Neo-Conservatives: They're Hot, They're Rising, They're Linked to the State
by Daniel M. Ryan
by Daniel M. Ryan
Now that the Republican majorities in the House and Senate are in doubt, the sheen is likely to come off the neo-conservative movement. Like any faction that runs into a rock, their status as the "ultimate winners," or even their own conceit that they are the "new upper class," is going to come into doubt. The sword that you live by hurts a lot more when it's stuck into you. (Remember the fate of J.P. Morgan, Jr.? Rightly or wrongly, it's an unfair world.)
What do neo-conservatives want? What are their political goals? Are they compatible with liberty?
To put it bluntly, the typical neo-conservative wants little to do with liberty. The proper libertarian policy "mission statement" is: peace; individual rights, including civil rights that are not disguised claims on the State for pelf or positive services; freedom of enterprise. If the neo-conservatives had a mission statement of their own, it would be: war; restriction of individual rights for the taming of either foreign or domestic "deviancy"; good economic growth numbers, with little concern as to the source (although tax cuts are politically preferable). When it comes down to it, the neo-conservatives have a lot more in common with the new Religious Right than with libertarians.
By the "religious Right," I mean a movement who believes in: war against the wicked Muslim; subordination of individual rights to "Godly" behavior-modification laws; a better deal for the "Christian" citizen, with little concern as to how this "better deal" is to be arranged. A useful earmarking list of such a person is: rote praise for Bush; hostility to any (unknown) Bushian who counsels moderation in war policy and warns against stereotyping Islam; and, the general opinion that, if Bush erred, he erred by being too dovish.
The commonality between these folks and the neo-conservatives should be obvious. The genteel bellicosity of the neos and the more open bellicosity of the Religious Right make for a perfect match. The continual neo-conservative campaign to flush out the influence of the wicked hippies from American culture, and the Religious Right's characterization of all things hippie as "dirty," make for a close glove-on-hand fit. The neos propose general policy directions, which the Religious Right are glad to dispose as specifics — right up to the re-criminalization of certain acts between consenting couples, and/or the decriminalization of certain acts done by one member of a married couple to another. Both movements have little more than lip service for free markets, and both define them in a similar way: "free enterprise" means "what's good for me and for those whom I identify with."
When it comes down to it, though, the neo-conservative's sense of his or her own glory is little more than bookworm pride. It's true that they've come a long way, baby…a long way from what their fate would have been in the real 1950s, not the idealized 1950s that they continually promote.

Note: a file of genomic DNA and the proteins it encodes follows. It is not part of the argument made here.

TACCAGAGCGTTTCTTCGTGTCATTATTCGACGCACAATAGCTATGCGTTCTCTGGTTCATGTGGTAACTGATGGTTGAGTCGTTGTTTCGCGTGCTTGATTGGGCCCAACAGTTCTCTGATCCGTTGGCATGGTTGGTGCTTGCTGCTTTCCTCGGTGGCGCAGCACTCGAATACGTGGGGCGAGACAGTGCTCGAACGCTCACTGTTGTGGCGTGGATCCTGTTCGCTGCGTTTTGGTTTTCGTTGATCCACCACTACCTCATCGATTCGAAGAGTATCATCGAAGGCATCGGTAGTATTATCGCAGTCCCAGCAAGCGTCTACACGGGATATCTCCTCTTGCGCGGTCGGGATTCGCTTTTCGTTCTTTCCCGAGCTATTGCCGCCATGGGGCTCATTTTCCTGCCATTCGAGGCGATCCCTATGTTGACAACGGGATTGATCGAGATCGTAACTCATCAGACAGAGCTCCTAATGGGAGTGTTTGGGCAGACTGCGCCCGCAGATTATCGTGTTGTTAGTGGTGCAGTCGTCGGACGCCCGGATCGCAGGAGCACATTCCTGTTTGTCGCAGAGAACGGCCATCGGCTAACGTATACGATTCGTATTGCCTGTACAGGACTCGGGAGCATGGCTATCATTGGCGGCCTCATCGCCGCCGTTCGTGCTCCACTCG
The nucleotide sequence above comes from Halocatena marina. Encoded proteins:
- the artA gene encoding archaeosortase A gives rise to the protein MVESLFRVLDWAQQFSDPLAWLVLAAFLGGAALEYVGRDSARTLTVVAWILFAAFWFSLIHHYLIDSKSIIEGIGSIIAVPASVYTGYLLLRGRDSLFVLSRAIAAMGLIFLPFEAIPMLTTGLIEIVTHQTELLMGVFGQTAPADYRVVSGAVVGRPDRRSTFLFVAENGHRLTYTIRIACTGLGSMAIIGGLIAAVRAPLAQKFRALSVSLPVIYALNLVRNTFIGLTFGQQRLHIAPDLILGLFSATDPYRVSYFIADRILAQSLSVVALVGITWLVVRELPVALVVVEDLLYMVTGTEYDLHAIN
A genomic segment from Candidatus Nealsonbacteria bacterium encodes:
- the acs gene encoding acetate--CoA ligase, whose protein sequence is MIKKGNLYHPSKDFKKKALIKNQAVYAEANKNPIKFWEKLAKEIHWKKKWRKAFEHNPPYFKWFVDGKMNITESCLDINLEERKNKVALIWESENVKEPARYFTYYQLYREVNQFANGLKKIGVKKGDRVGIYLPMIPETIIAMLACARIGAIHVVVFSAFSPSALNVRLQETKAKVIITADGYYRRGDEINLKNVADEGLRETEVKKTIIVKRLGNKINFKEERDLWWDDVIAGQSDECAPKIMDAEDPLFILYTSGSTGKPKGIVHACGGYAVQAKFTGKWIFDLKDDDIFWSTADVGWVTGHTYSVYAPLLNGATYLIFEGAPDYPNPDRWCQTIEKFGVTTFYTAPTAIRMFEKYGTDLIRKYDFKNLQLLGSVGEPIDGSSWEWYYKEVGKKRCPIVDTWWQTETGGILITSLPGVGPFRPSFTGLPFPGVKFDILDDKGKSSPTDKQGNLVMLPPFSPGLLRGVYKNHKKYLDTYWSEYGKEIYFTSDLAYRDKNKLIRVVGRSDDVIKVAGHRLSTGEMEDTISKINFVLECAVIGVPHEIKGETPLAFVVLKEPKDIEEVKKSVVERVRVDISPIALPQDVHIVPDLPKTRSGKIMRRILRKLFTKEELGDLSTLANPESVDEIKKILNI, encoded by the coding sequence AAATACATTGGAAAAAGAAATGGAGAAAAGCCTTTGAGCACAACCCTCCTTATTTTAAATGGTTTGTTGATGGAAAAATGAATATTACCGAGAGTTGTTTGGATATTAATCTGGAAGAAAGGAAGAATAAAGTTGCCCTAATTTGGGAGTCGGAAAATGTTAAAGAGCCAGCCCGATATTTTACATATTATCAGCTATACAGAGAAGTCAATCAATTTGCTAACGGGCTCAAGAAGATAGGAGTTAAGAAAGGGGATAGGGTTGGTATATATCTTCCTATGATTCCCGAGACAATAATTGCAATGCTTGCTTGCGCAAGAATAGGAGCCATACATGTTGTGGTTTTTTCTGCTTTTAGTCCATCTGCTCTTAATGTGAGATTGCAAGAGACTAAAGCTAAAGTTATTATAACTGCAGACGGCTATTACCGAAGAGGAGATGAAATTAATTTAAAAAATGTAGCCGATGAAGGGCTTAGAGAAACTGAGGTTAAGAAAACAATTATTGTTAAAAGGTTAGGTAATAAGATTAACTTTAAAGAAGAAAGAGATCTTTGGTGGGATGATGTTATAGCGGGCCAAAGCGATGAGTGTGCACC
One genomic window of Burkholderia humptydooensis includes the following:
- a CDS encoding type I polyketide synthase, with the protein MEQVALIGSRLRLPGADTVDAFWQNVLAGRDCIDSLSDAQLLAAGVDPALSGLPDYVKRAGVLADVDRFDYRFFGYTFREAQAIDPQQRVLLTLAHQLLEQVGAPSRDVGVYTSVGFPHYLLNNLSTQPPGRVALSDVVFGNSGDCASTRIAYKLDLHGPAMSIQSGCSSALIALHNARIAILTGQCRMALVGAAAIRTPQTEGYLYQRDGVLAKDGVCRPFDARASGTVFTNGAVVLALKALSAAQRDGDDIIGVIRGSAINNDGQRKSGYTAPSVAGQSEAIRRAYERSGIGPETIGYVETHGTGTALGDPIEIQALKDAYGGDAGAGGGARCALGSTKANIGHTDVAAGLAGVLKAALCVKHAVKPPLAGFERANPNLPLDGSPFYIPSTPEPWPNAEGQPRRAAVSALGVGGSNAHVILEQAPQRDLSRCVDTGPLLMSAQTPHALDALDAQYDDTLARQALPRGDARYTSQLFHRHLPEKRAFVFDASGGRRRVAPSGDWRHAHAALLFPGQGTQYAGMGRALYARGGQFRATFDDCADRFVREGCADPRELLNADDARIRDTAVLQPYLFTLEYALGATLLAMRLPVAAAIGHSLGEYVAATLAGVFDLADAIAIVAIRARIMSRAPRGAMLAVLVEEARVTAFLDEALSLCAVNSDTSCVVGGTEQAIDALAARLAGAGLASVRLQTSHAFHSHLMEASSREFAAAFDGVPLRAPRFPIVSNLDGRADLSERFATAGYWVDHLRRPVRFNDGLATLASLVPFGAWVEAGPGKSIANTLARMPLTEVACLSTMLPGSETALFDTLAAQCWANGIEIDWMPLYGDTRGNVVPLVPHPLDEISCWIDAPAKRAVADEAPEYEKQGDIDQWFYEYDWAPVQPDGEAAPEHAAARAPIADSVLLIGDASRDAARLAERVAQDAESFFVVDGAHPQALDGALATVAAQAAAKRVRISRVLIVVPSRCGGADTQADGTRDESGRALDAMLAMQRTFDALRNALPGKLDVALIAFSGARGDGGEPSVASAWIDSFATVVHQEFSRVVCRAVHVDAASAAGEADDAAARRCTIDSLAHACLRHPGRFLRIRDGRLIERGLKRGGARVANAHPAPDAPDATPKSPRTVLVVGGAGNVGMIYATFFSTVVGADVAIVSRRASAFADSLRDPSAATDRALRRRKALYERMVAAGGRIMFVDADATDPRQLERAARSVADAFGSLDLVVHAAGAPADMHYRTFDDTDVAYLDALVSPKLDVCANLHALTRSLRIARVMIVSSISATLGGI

Yes, back in the 1950s, there was a much lower crime rate than there is now. Streets were safer to walk on; children had less reason to fear. The culture was more wholesome. Science was respected; fluoridation skeptics were neatly categorized as yet another breed of "nut case." The top athletes actually aspired to clean living, and to high-minded thinking. Even the bohemians were polite and well-dressed.
Sounds like a real paradise to be regained, doesn't it? Or does it? A look at the time shows a somewhat different picture.
Yes, it's true the athletes tried seriously to expunge the groadier part of athletic tradition from their conduct. It was also true, though, that most everyone in the schooling system (homeschooling was, of course, nonexistent) wanted to be an athlete, or a cheerleader. Those who didn't, were basically written off in the high school "rating and dating" game. Part of the reason why the typical neo-conservative has had such an easy ride underneath a "'50s man" is that the typical red-meat-eating, car-tinkering, drunk-driver-tolerating (until the crackdown, of course) '50s man despises the neo-conservative type. It's not that hard to characterize the typical neo-conservative as one of these six monikers: dweeb; prig; drip; pill; spaz; dork.
The respect for athletics went all the way up the corporation, too. Vance Packard, in The Pyramid Climbers, reported that there was one insurance company who had an informal but very definite criterion for its CEO. This informal earmark of merit was membership on Princeton's football team — as a player on it. It was held generally that skill in team athletics — football, particularly — made for a good executive because the football field was the perfect arena for learning gut-level pragmatism. This cognitive skill was something which, it was seriously held, was unlearnable though books. Those "football smarts" are testable, too, and were tested, frequently. Anyone who claimed footballer status, while not having the skills that could only be picked up on the field, was quickly, if perhaps silently, pegged as a towel boy. There was also a certain respect for being "street tough," and that was sometimes informally tested for, too.